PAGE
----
I recently had a long journey via train from Lucerne, Switzerland back to my home in Angers, France. There’s only so much you can do when you’re sitting in one place for that long, and staring out the window gets boring eventually no matter how beautiful the scenery is. I usually take this time to read. I read Traveling Mercies: Some Thoughts on Faith in its entirety on this 9 hour trip. I enjoyed this novel, even though there were some parts that made me cry in public.
Anne Lamott tells her spiritual life journey. She starts with her childhood, growing up with Athiest parents (“We were raised to believe in books and music and nature”). She talks about her close friends growing up and the the impact of their families on her life. She discusses her drug and alcohol addiction (“I made seven thousand dollars that year and could not afford therapy or enough cocaine”). She explains how she ends up choosing Christianity.
Lamott talks a whole lot about church throughout the novel. I’m not incredibly religious myself and I’m definitely not the type to peruse a Christian bookstore. Yet, the Christian theme that ran throughout this novel did not bother me. It’s totally unconventional, it has cuss words, it talks about the hard stuff in life. Lamott just wants to share random strings of events and dig at their deeper meaning. It’s not so much a book about Christianity as it is a book about purpose, forgiveness, gratitude, and the small things in life that give us joy.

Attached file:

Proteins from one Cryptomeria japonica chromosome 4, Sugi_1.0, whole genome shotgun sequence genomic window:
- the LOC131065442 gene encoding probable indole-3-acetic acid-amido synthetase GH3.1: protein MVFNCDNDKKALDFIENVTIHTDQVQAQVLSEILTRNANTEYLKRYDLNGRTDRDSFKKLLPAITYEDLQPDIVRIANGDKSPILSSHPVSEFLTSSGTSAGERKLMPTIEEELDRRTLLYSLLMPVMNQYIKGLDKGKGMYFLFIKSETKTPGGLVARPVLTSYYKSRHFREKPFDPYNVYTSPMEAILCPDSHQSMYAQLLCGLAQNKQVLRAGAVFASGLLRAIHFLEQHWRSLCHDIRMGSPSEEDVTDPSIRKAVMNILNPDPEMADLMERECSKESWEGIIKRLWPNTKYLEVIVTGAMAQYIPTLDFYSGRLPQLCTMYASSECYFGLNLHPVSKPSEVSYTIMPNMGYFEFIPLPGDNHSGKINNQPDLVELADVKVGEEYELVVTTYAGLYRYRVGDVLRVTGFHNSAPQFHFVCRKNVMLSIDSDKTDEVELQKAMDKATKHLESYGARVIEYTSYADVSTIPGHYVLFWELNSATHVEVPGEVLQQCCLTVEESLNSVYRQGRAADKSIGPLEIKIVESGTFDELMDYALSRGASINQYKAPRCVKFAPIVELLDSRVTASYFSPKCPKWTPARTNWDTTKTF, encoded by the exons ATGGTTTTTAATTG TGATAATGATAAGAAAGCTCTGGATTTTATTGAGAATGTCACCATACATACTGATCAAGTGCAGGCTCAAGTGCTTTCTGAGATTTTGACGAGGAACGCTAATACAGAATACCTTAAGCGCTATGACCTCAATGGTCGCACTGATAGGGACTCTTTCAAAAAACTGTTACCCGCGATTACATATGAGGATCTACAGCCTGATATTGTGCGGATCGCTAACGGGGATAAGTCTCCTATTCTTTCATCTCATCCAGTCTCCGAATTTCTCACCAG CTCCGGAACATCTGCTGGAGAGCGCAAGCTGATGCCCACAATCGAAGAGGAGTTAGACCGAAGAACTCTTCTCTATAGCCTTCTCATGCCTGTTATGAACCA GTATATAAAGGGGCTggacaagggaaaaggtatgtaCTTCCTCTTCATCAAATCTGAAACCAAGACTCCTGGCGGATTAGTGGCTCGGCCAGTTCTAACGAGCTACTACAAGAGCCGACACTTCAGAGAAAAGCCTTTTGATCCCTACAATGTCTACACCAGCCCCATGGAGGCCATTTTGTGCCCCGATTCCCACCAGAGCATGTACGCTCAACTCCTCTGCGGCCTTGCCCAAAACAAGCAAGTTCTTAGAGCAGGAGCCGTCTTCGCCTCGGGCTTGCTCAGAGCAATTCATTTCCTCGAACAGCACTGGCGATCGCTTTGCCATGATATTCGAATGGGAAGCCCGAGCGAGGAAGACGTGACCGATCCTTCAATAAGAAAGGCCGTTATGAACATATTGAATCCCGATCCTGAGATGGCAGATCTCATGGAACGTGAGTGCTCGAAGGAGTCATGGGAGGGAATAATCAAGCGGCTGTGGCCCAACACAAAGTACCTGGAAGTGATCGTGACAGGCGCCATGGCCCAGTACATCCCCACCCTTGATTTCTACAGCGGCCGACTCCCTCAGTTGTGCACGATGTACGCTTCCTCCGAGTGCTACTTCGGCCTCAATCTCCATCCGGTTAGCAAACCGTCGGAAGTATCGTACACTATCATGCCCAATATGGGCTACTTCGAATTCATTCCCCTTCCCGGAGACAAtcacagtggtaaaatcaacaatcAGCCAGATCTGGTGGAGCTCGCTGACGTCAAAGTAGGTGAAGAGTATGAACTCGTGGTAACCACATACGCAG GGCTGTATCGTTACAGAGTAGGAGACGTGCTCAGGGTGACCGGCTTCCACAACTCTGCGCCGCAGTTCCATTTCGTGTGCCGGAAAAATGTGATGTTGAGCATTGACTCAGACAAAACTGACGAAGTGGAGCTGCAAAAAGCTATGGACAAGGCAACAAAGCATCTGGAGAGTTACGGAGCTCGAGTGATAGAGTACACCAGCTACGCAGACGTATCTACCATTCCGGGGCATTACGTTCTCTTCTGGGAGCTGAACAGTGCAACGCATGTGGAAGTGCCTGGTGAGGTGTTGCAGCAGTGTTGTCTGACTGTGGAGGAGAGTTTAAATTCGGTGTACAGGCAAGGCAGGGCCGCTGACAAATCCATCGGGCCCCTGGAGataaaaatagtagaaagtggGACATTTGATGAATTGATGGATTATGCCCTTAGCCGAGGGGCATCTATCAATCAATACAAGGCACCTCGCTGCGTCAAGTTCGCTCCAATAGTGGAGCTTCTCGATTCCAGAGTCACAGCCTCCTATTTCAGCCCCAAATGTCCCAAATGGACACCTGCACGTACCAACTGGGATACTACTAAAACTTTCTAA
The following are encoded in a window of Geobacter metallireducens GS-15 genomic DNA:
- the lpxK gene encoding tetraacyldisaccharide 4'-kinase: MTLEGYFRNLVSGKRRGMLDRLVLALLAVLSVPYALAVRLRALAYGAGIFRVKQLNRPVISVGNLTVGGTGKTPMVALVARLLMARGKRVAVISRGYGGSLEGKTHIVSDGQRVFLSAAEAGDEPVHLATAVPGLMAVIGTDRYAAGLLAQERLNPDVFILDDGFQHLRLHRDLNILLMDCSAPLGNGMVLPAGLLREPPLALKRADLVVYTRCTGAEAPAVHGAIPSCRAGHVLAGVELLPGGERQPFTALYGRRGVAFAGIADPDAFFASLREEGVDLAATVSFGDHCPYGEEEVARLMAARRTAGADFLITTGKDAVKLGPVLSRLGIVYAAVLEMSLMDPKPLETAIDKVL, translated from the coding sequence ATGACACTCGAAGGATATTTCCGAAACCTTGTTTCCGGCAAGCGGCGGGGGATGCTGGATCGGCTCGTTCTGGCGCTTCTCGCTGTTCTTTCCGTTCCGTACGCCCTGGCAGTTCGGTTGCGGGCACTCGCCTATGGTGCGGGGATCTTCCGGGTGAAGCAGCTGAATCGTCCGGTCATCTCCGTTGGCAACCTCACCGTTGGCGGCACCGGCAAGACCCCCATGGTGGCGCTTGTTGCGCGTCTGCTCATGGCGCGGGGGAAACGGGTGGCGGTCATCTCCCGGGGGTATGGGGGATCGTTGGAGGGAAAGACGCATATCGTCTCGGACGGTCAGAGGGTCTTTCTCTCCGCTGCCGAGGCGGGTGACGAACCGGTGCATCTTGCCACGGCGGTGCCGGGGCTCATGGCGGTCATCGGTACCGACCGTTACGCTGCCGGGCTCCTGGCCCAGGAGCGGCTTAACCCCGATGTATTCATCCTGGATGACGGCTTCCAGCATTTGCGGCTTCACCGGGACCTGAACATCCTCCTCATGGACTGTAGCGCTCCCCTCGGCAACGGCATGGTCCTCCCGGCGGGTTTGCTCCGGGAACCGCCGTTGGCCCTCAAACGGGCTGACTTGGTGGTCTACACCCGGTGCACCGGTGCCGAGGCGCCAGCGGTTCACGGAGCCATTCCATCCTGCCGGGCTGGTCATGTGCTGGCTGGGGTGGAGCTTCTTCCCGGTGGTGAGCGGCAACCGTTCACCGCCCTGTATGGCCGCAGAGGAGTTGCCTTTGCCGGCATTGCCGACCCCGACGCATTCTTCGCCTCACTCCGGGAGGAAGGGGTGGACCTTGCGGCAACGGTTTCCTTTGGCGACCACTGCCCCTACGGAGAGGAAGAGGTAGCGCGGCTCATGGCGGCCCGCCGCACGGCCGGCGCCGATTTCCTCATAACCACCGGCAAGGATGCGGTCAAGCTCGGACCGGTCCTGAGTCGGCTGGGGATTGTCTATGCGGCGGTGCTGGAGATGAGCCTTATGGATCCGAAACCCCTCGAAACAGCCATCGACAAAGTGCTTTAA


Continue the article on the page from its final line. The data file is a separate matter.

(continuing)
Lamott comes across as your hard ass friend who has been through so much and has so many stories that you trust her wisdom and listen to her advice. At one of my favorite points in the novel, she says,
When a lot of things start going wrong all at once, it is to protect something big and lovely that is trying to be born – and that this something needs for you to be distracted so that it can be born as perfectly as possible.
This novel is full of little quips of reason just like the one above. That’s what I liked about it and that’s what I enjoy about Lamott’s writing. It doesn’t follow the straight-and-narrow. She jumps back and forth from topic to topic. She throws in random sentences that seem unrelated until you read a bit further and it all comes together for the bigger picture.
The novel doesn’t have a story line, there is no conflict and resolution, but it is still a good read. I would recommend someone who is looking to explore their own spirituality, or someone who is just interested in reading the wisdom of a dreadlocked woman who grew up in the 60s.